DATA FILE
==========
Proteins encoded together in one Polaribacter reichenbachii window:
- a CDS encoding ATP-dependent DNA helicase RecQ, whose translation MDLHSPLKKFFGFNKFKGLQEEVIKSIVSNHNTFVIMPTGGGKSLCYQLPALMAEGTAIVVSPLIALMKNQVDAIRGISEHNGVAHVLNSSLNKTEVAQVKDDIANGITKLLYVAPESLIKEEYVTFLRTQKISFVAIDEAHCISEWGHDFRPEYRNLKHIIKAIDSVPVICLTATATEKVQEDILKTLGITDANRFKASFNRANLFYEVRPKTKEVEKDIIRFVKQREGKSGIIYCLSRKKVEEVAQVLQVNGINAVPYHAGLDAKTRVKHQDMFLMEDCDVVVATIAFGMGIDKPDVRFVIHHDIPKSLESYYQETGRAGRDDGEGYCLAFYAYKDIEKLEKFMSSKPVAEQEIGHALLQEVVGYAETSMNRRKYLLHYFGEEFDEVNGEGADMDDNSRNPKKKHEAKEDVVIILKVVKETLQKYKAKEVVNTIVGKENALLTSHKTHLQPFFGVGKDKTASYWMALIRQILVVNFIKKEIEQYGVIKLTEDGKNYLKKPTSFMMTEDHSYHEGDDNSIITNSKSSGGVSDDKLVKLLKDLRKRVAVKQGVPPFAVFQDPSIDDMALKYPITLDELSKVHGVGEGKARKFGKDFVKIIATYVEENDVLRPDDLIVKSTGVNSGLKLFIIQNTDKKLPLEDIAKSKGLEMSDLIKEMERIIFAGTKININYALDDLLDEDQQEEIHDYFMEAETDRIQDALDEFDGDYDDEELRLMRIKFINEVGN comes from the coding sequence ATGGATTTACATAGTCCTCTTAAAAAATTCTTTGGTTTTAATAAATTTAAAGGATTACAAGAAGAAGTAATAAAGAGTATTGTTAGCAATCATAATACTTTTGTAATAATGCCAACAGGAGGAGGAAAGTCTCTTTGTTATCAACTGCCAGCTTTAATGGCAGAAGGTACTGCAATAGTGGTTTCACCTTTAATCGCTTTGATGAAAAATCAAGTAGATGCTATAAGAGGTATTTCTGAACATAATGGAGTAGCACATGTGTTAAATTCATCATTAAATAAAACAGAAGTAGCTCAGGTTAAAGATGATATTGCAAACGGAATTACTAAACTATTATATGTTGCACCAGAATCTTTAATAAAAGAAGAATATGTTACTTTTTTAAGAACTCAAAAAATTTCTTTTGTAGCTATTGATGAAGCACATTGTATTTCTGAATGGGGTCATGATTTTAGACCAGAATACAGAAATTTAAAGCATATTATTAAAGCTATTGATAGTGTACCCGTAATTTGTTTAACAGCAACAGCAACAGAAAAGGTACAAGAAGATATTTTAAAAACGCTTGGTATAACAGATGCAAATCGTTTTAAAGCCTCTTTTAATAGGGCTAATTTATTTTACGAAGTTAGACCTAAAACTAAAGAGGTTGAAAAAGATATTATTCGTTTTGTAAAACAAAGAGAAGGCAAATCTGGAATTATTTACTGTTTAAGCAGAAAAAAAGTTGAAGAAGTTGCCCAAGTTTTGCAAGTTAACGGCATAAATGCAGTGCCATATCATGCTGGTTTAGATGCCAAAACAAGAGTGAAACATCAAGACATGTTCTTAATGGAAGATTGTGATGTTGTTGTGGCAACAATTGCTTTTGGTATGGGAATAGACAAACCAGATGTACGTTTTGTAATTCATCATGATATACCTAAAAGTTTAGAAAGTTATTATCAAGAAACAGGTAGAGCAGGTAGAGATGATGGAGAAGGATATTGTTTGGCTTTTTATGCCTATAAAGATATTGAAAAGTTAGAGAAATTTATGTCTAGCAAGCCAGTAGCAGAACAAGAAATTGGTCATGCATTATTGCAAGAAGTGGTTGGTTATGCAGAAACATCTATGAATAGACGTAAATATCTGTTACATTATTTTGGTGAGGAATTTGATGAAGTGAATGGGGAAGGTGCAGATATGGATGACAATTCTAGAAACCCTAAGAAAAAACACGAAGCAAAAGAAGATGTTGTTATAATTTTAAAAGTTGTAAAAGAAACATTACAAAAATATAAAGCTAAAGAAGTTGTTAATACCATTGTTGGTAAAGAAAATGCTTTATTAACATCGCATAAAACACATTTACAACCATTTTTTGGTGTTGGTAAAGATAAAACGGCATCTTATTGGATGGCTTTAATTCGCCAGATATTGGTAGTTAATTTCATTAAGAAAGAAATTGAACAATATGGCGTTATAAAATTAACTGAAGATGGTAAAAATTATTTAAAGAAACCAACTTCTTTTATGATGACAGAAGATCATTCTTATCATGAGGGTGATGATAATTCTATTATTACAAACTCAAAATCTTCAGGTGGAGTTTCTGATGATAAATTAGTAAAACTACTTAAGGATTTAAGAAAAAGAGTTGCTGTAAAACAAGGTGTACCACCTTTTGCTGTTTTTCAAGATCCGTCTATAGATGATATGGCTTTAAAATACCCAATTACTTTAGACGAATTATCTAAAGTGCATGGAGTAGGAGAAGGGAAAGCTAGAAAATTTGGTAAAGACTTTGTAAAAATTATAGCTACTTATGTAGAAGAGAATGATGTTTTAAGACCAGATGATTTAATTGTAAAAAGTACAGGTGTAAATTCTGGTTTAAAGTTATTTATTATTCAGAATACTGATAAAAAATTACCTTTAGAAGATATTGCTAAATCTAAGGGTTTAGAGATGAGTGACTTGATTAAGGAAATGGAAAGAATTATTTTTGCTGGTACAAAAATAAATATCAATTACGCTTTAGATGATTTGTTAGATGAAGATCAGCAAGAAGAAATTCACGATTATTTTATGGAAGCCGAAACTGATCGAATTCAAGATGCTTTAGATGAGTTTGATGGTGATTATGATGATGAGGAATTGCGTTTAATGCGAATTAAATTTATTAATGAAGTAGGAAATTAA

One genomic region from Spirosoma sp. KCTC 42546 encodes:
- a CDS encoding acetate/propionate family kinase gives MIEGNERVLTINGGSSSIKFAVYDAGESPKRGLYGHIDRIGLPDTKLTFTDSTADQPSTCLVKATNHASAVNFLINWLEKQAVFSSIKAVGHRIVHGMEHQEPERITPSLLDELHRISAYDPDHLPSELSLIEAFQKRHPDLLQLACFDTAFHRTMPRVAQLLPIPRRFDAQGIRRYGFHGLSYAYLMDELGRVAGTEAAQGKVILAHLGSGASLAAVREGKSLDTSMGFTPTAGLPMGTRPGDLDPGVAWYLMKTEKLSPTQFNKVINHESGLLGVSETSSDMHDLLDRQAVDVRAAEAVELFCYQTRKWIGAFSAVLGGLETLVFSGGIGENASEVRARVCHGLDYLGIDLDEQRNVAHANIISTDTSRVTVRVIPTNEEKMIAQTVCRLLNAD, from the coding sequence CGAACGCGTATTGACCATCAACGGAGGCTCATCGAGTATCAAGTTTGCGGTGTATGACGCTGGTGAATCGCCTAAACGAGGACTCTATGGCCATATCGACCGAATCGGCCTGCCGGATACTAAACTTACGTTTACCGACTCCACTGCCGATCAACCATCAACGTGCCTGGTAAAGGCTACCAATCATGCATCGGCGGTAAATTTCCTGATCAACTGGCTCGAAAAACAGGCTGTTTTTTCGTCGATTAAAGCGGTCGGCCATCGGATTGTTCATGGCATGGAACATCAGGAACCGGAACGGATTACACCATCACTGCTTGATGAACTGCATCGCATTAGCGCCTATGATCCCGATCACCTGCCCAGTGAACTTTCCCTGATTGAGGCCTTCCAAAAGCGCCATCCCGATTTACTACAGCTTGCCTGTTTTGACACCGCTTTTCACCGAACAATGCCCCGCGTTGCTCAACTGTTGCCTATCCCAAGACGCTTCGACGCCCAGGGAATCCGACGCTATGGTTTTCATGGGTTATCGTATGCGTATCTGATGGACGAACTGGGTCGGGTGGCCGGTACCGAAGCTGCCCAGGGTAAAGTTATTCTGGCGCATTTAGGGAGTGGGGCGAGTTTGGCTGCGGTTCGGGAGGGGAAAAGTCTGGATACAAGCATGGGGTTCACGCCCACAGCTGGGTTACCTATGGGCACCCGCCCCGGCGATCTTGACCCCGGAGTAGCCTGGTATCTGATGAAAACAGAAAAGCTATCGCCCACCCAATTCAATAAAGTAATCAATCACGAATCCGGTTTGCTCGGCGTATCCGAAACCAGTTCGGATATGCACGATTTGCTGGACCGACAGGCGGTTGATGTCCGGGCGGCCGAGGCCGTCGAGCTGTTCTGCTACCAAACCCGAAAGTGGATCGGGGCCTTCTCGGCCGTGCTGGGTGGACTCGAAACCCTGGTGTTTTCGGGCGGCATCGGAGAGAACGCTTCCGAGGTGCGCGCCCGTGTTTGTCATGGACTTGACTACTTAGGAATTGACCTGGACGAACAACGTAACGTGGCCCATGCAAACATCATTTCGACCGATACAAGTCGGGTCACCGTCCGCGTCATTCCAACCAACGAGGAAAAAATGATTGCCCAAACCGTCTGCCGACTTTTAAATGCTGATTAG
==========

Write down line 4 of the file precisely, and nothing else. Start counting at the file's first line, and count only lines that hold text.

- a CDS encoding acetate/propionate family kinase gives MIEGNERVLTINGGSSSIKFAVYDAGESPKRGLYGHIDRIGLPDTKLTFTDSTADQPSTCLVKATNHASAVNFLINWLEKQAVFSSIKAVGHRIVHGMEHQEPERITPSLLDELHRISAYDPDHLPSELSLIEAFQKRHPDLLQLACFDTAFHRTMPRVAQLLPIPRRFDAQGIRRYGFHGLSYAYLMDELGRVAGTEAAQGKVILAHLGSGASLAAVREGKSLDTSMGFTPTAGLPMGTRPGDLDPGVAWYLMKTEKLSPTQFNKVINHESGLLGVSETSSDMHDLLDRQAVDVRAAEAVELFCYQTRKWIGAFSAVLGGLETLVFSGGIGENASEVRARVCHGLDYLGIDLDEQRNVAHANIISTDTSRVTVRVIPTNEEKMIAQTVCRLLNAD, from the coding sequence CGAACGCGTATTGACCATCAACGGAGGCTCATCGAGTATCAAGTTTGCGGTGTATGACGCTGGTGAATCGCCTAAACGAGGACTCTATGGCCATATCGACCGAATCGGCCTGCCGGATACTAAACTTACGTTTACCGACTCCACTGCCGATCAACCATCAACGTGCCTGGTAAAGGCTACCAATCATGCATCGGCGGTAAATTTCCTGATCAACTGGCTCGAAAAACAGGCTGTTTTTTCGTCGATTAAAGCGGTCGGCCATCGGATTGTTCATGGCATGGAACATCAGGAACCGGAACGGATTACACCATCACTGCTTGATGAACTGCATCGCATTAGCGCCTATGATCCCGATCACCTGCCCAGTGAACTTTCCCTGATTGAGGCCTTCCAAAAGCGCCATCCCGATTTACTACAGCTTGCCTGTTTTGACACCGCTTTTCACCGAACAATGCCCCGCGTTGCTCAACTGTTGCCTATCCCAAGACGCTTCGACGCCCAGGGAATCCGACGCTATGGTTTTCATGGGTTATCGTATGCGTATCTGATGGACGAACTGGGTCGGGTGGCCGGTACCGAAGCTGCCCAGGGTAAAGTTATTCTGGCGCATTTAGGGAGTGGGGCGAGTTTGGCTGCGGTTCGGGAGGGGAAAAGTCTGGATACAAGCATGGGGTTCACGCCCACAGCTGGGTTACCTATGGGCACCCGCCCCGGCGATCTTGACCCCGGAGTAGCCTGGTATCTGATGAAAACAGAAAAGCTATCGCCCACCCAATTCAATAAAGTAATCAATCACGAATCCGGTTTGCTCGGCGTATCCGAAACCAGTTCGGATATGCACGATTTGCTGGACCGACAGGCGGTTGATGTCCGGGCGGCCGAGGCCGTCGAGCTGTTCTGCTACCAAACCCGAAAGTGGATCGGGGCCTTCTCGGCCGTGCTGGGTGGACTCGAAACCCTGGTGTTTTCGGGCGGCATCGGAGAGAACGCTTCCGAGGTGCGCGCCCGTGTTTGTCATGGACTTGACTACTTAGGAATTGACCTGGACGAACAACGTAACGTGGCCCATGCAAACATCATTTCGACCGATACAAGTCGGGTCACCGTCCGCGTCATTCCAACCAACGAGGAAAAAATGATTGCCCAAACCGTCTGCCGACTTTTAAATGCTGATTAG